Northern Ireland

Just the ticket to beat the recession

Brian O'Driscoll
Image caption The successful bidder will receive a pair of ten-year tickets to watch Irish rugby stars like Brian O'Driscoll in action

Insolvency practitioners across Ireland have never been busier selling property once owned by developers and builders.

The property crash has meant boom times for auctioneers selling the equipment of failed development companies.

But the administrator of County Londonderry firm J Kennedy and Co (Contractors) is trying to shift an unusual asset.

The company wants to sell a pair of 10-year international rugby tickets for the Aviva Stadium in Dublin.

The company, part of the Coleraine-based Kennedy Group, was placed into administration last year by Bank of Ireland.

It was the construction arm of the group and most of its work was for other Kennedy Group companies.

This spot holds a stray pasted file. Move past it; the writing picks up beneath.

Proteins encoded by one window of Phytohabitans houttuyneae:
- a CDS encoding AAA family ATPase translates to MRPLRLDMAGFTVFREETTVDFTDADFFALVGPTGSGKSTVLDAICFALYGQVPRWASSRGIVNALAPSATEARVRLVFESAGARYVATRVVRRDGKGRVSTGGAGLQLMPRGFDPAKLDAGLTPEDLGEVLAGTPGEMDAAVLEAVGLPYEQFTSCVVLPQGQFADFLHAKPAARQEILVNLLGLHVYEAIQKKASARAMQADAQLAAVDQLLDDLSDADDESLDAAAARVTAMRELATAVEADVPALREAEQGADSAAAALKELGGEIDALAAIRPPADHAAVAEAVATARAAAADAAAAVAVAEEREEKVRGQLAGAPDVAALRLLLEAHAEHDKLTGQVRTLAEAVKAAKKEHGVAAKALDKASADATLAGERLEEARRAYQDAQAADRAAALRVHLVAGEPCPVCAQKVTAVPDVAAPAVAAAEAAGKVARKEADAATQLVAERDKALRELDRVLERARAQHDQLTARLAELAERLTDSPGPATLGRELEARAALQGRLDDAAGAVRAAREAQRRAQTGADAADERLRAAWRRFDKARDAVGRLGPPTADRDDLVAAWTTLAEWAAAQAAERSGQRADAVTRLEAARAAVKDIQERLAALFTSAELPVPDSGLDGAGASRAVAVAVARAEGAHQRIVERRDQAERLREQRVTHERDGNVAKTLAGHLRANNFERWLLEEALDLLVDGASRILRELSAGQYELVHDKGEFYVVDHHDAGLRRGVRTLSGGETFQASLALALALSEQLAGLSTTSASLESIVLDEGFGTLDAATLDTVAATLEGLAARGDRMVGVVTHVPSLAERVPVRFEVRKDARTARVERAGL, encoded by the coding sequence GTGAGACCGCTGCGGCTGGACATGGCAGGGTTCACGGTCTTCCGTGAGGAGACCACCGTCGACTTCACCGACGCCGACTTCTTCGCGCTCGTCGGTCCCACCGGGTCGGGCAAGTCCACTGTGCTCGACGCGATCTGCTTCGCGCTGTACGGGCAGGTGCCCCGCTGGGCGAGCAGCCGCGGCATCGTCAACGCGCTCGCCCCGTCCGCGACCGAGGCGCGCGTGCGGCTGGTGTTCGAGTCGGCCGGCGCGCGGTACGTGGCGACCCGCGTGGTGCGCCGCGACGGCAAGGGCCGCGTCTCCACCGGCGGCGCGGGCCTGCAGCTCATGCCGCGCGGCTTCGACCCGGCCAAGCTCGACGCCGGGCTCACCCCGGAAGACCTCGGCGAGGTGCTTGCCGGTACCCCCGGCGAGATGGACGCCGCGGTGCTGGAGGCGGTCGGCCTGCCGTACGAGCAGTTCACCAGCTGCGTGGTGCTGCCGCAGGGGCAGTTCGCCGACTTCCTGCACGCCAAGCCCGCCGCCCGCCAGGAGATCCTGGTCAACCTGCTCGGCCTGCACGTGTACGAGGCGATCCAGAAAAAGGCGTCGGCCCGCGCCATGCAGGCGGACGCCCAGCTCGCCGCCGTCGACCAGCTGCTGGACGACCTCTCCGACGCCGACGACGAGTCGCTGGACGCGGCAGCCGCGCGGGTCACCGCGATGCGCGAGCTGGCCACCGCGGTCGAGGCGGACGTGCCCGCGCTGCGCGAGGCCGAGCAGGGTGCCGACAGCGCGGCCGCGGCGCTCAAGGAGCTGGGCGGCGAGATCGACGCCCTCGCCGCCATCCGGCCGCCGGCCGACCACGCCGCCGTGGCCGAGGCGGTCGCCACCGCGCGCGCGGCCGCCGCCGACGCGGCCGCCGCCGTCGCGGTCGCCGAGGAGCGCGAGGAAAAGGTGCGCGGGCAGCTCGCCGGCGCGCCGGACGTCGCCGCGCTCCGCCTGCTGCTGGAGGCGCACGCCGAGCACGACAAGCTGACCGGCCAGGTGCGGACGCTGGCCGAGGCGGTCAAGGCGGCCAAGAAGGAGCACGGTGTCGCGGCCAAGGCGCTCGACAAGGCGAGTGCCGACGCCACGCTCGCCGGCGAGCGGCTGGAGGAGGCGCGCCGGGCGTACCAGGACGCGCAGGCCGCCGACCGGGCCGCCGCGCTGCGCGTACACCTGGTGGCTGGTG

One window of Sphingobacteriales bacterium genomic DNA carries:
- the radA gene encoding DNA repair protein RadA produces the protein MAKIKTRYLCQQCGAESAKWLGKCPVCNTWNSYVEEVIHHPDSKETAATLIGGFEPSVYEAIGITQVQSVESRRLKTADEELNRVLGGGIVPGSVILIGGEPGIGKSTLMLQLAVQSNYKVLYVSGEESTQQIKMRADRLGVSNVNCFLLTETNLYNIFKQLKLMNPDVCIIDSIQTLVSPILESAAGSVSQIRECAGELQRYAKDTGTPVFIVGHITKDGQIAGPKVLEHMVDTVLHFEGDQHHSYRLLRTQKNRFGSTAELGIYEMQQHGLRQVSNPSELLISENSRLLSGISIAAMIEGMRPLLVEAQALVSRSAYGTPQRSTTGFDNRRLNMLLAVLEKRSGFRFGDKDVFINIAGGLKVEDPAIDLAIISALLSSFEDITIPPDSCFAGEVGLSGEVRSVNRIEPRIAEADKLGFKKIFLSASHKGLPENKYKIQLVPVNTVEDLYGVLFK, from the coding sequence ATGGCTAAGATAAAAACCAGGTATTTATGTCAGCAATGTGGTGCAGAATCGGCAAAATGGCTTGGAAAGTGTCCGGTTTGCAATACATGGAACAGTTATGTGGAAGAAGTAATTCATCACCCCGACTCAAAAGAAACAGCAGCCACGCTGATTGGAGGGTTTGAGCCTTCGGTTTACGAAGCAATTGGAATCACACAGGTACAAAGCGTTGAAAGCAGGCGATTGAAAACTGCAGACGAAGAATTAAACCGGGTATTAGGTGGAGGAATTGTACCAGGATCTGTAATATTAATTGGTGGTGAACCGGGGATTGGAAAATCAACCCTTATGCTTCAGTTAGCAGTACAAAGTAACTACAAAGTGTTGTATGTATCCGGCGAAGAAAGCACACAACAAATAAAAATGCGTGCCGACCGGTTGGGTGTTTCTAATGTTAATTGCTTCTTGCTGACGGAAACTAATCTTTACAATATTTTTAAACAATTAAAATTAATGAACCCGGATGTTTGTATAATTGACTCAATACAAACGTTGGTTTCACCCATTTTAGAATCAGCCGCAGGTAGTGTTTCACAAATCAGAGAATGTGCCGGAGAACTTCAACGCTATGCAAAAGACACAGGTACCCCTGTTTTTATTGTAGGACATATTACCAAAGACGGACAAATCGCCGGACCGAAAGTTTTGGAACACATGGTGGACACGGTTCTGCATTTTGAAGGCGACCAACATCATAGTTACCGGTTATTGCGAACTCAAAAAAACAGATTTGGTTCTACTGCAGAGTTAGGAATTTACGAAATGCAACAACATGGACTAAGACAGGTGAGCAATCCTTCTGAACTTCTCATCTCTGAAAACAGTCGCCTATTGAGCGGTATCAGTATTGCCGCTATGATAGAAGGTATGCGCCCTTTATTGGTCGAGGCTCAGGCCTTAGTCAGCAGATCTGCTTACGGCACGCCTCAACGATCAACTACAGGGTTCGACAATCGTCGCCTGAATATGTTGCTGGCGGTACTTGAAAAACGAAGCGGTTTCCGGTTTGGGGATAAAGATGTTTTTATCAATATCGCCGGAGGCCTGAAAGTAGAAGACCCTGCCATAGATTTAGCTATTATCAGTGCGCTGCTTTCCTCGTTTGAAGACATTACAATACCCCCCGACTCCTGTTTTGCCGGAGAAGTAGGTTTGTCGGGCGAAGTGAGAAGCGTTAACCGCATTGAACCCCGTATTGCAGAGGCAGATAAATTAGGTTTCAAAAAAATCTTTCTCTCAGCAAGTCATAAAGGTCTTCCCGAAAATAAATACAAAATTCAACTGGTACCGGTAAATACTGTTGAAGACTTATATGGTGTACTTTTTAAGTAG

An update on the progress of the administration, which is being handled by Ernst and Young, lists details of the sale of vehicles and machinery along with plans to auction office furniture and IT equipment.

But there is also a section headed: Rugby Debenture (Intangible Asset). The report explains that this refers to a "10 year IRFU season rugby debenture for two people" at the Aviva.

It is also clear that the administrator is not the only person looking to get rid of tickets.

The report states: "The IRFU have advised that we are on a waiting list with other debenture holders looking to sell. It is likely to take some time to realise this asset."

Whenever the tickets are sold they will not make much of a dent in the firm's debts. Their original face value would have been around £26,000.

The bank is owed more than £1m - it will get some of its money back. But unsecured creditors who are owed almost £7.5m will likely receive nothing.

The bulk of the Kennedy Group, which has a portfolio of retail and leisure assets, continues to trade.